I first became aware of kettlebells about seven years ago after seeing them on The Biggest Loser UK; I found them really intriguing, and was amazed by the weight loss results achieved on the show by using them. I knew then that I just had to buy one, and thus began my love of kettlebells.
To look at, they're a bit like a cannon ball with a handle, and are available in a variety of weights and designs - mine is cast iron with a girly pink coating and I love it.
When you think of weight lifting, you'd be forgiven for associating it with manly men building bulky muscles, but this is not the case with kettlebells, although they can also be used for this too. They are actually fantastic for women and fat burning, as you can burn as many as 1500 calories per hour when using them. Plus, they also sculpt the body brilliantly in the process, something you'd normally need to do as a separate workout, but with these, you get both - and at the same time too. This is because your whole body has to move to swing the bell around and stabilise it, giving your core a fantastic workout too, now if that's not good news then I don't know what is.
They're becoming more and more popular these days, and dare I say it, quite mainstream. They're even being used by many celebrities to 'stay fabulous' (J'Lo, Katherine Heigl, Kim Cattrall, Jennifer Aniston, and Penelope Cruz, to name but a few) and let's face it, these celebrities do seem to know how to keep themselves trim.
I'm not going to lie and say that using kettlebells is an easy option; they're not a miracle solution that requires no effort. You still need to eat well and work hard with them, they're heavy and it's tiring (well it is exercise, isn't it), but they are worth it.
The results you can get when you put the effort in are nothing short of awe inspiring. Take Jodie Prenger for instance, the results she achieved on The Biggest Loser UK (which she won, by the way) by incorporating kettlebells into her healthy eating and exercise regime were gobsmacking and if you don't believe me then you should take a look at this before and after photo (image courtesy of Shine TV & The Biggest Loser UK):
As I touched on earlier, kettlebells come in all different colours and designs; you can get fully cast iron ones, cast iron ones with a vinyl base, acrylic handle bells with a vinyl or neoprene base, ones made from rubber, kettlebells that can be filled and adjustable ones too. Personally I would go for one with an acrylic or chrome handle as I find them to have less friction, which means less chance of getting any blisters on your hands and giving you a smoother snatching motion too; but it's a personal choice as to which one you think works best for you!
For a female beginner I would suggest something around the 4-8kg mark as your starting kettlebell weight, as you're not looking to build up muscle (although as mentioned, this is possible if this is what you are aiming for, as a male or female by using a heavier weight) probably building up to about 12kg as you get fitter.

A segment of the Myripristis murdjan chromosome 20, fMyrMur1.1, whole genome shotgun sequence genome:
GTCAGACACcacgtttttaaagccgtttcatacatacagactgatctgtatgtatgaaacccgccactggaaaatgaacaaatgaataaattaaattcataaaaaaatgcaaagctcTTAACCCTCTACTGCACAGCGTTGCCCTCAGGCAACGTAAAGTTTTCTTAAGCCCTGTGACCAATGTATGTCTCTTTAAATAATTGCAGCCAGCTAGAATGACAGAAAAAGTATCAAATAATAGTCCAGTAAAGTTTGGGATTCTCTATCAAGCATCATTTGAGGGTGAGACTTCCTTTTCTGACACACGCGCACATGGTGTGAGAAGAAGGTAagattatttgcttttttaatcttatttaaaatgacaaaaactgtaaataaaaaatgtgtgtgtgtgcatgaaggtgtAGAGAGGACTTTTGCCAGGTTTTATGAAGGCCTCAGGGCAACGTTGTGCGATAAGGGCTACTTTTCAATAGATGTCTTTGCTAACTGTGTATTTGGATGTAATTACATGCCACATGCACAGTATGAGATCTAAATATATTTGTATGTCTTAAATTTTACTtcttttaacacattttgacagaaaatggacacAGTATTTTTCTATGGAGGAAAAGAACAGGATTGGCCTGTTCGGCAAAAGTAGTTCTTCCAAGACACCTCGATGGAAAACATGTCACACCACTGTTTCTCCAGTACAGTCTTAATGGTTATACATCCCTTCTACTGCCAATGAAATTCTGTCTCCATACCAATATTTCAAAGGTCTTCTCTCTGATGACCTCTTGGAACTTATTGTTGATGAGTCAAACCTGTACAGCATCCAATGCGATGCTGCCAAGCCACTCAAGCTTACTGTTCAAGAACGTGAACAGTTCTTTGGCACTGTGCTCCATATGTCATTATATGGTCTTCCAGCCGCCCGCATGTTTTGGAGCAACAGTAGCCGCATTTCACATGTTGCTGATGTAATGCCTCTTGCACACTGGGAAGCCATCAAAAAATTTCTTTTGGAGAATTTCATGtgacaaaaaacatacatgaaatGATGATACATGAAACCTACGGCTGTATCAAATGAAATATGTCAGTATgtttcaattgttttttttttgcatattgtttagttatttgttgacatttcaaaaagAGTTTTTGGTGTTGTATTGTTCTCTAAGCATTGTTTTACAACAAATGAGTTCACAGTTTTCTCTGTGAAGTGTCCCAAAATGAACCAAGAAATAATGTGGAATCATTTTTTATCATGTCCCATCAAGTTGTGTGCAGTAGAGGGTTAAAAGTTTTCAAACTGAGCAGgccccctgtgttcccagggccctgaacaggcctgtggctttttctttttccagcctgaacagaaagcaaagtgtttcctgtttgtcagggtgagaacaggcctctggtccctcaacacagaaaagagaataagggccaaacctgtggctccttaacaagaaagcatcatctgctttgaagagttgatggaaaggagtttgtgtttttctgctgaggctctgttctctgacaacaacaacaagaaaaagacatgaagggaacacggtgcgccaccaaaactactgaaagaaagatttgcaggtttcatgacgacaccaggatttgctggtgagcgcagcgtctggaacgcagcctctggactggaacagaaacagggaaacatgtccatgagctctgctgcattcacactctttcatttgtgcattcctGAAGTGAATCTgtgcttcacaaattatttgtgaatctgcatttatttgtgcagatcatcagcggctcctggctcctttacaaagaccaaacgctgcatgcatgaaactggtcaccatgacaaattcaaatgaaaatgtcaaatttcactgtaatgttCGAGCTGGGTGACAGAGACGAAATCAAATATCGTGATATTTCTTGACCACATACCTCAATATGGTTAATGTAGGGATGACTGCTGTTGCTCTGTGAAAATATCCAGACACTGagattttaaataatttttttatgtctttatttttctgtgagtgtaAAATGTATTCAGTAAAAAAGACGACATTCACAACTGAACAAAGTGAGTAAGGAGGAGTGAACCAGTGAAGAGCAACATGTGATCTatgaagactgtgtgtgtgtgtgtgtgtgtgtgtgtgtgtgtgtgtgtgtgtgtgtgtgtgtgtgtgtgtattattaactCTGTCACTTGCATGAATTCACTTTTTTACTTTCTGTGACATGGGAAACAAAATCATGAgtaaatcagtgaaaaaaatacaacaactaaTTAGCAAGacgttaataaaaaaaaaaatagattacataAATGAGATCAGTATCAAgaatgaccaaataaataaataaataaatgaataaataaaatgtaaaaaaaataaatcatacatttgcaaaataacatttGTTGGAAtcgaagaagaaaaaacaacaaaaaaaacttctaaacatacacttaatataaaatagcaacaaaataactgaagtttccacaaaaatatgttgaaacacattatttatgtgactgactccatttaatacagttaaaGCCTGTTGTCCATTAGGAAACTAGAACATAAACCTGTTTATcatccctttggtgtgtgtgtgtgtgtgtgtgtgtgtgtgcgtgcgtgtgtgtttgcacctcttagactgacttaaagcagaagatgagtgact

The price of a kettlebell varies greatly depending on what kind you get, and also what weight (which is why I won't go into costs as it would take forever), but if you compare them to gym memberships or other cardio and toning equipment for the home then you can see that they're actually quite good value (and brilliant space savers). Below are a few places that I've found online that I feel could be worth a look on your kettlebell search.
If you're a member of a gym then you may find that they have kettlebell classes there already, and you should definitely enquire because it's obviously safer to have somebody there as you start learning how to use the bells, both safely and effectively. However if they don't do classes, or you're not a member of a gym then don't let that put you off as there are some really good instructional DVDs available to purchase online such as:
PLEASE do NOT be tempted by the "10 Minute Solution - Ultimate Kettleball Fat Burner - Andrea Ambandos" DVD, it has nothing to do with kettlebells other than on the cover of the DVD, they don't even use a kettlebell in the workout on there; and quite frankly, some of the exercises that they do with their DUMBELL would be very dangerous to do with a kettlebell.
The other alternative would be to hire a personal kettlebell trainer as they can teach you at your own pace, help you when needed or if you're doing it incorrectly, keep you motivated and generally kick your bottom if you're lagging (something lacking when relying on your own motivation to work out at home, or go to a gym); but they are much more expensive so I wouldn't suggest this as your only option as I know that not everybody has the funds spare to do this.
Whatever way you choose to do these, if you choose to, please be safe and take precautions so you don't injure yourself, the same as you would with any other exercise. This means you need to do a full warm up and cool down session, and make sure you execute the kettlebell moves as instructed, so as to avoid injury.
Please note, I have no affiliation to any of the websites mentioned above.
You can also find me over at www.thebeautyscoop.co.uk
Follow Claire Lynch on Twitter: www.twitter.com/The_BeautyScoop